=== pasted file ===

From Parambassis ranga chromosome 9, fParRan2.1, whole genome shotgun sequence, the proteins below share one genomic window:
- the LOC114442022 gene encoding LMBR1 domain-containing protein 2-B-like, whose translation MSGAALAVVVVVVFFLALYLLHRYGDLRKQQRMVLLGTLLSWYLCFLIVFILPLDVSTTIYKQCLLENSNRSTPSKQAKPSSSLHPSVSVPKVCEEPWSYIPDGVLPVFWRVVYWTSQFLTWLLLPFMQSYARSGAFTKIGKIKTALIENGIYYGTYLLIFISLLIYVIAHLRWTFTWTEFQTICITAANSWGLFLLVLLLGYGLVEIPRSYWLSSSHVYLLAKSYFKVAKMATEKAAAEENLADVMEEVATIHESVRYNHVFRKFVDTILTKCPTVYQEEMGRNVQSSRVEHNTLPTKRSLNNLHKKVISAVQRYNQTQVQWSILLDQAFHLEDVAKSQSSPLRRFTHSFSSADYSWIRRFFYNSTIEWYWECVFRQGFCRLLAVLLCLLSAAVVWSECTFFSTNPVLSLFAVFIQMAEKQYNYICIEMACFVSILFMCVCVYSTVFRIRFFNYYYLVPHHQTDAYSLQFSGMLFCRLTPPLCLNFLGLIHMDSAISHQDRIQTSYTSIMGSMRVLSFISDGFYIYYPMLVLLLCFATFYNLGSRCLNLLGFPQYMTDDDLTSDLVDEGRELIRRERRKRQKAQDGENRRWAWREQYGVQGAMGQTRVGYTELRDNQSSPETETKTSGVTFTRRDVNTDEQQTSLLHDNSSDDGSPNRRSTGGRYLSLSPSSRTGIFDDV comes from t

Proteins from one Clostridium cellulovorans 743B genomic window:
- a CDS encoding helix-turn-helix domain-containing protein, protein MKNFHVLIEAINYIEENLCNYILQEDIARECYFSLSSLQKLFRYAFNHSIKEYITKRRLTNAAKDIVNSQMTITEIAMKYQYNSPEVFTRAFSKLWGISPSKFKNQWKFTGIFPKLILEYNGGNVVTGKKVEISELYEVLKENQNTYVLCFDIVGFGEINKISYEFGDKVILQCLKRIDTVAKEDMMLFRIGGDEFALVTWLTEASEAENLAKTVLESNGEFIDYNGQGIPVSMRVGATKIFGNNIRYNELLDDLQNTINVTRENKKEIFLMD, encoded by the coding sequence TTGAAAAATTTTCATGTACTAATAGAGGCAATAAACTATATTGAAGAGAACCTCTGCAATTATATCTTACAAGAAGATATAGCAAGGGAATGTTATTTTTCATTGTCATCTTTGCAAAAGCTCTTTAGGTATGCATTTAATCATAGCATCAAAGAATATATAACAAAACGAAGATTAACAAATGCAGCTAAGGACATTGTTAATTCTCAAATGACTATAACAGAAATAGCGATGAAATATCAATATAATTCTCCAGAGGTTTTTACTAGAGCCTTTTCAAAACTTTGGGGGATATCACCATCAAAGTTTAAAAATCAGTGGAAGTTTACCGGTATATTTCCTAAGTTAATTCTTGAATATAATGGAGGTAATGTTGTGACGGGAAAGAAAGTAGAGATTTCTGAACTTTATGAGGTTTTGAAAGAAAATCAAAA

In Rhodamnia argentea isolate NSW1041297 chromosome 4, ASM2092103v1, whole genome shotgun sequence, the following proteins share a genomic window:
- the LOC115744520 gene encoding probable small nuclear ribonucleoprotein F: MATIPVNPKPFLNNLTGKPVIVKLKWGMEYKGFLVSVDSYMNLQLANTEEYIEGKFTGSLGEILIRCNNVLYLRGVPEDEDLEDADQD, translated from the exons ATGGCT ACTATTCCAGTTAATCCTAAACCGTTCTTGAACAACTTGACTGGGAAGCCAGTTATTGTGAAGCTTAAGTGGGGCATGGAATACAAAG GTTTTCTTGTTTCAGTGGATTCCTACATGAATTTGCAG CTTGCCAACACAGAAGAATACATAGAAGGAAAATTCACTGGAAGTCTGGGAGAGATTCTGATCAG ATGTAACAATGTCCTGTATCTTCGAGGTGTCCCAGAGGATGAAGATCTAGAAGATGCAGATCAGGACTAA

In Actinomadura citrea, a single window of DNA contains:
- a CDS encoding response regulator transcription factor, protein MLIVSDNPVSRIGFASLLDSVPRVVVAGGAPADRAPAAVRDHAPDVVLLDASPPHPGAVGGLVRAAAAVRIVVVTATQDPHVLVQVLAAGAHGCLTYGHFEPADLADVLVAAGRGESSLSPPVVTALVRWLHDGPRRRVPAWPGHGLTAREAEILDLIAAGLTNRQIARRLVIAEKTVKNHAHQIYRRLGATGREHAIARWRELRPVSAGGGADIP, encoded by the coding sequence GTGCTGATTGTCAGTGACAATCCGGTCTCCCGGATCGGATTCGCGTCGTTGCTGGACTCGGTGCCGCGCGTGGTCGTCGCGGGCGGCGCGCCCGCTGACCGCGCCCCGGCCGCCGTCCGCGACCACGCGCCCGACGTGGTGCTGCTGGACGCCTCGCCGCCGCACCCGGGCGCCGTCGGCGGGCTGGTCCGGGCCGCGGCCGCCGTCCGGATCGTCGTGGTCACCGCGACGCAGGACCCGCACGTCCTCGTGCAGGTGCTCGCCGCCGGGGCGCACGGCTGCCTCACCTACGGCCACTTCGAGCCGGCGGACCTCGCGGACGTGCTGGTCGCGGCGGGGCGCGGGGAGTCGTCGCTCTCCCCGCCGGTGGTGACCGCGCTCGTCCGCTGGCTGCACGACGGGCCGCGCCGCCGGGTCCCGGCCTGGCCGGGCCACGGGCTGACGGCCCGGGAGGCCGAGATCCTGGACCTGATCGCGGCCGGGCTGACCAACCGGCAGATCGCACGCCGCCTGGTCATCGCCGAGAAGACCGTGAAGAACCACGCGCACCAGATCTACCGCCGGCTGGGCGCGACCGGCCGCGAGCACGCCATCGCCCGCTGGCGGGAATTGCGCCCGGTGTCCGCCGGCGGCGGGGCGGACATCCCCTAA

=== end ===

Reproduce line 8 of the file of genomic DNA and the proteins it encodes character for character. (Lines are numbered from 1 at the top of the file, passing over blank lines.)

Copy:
- a CDS encoding response regulator transcription factor, protein MLIVSDNPVSRIGFASLLDSVPRVVVAGGAPADRAPAAVRDHAPDVVLLDASPPHPGAVGGLVRAAAAVRIVVVTATQDPHVLVQVLAAGAHGCLTYGHFEPADLADVLVAAGRGESSLSPPVVTALVRWLHDGPRRRVPAWPGHGLTAREAEILDLIAAGLTNRQIARRLVIAEKTVKNHAHQIYRRLGATGREHAIARWRELRPVSAGGGADIP, encoded by the coding sequence GTGCTGATTGTCAGTGACAATCCGGTCTCCCGGATCGGATTCGCGTCGTTGCTGGACTCGGTGCCGCGCGTGGTCGTCGCGGGCGGCGCGCCCGCTGACCGCGCCCCGGCCGCCGTCCGCGACCACGCGCCCGACGTGGTGCTGCTGGACGCCTCGCCGCCGCACCCGGGCGCCGTCGGCGGGCTGGTCCGGGCCGCGGCCGCCGTCCGGATCGTCGTGGTCACCGCGACGCAGGACCCGCACGTCCTCGTGCAGGTGCTCGCCGCCGGGGCGCACGGCTGCCTCACCTACGGCCACTTCGAGCCGGCGGACCTCGCGGACGTGCTGGTCGCGGCGGGGCGCGGGGAGTCGTCGCTCTCCCCGCCGGTGGTGACCGCGCTCGTCCGCTGGCTGCACGACGGGCCGCGCCGCCGGGTCCCGGCCTGGCCGGGCCACGGGCTGACGGCCCGGGAGGCCGAGATCCTGGACCTGATCGCGGCCGGGCTGACCAACCGGCAGATCGCACGCCGCCTGGTCATCGCCGAGAAGACCGTGAAGAACCACGCGCACCAGATCTACCGCCGGCTGGGCGCGACCGGCCGCGAGCACGCCATCGCCCGCTGGCGGGAATTGCGCCCGGTGTCCGCCGGCGGCGGGGCGGACATCCCCTAA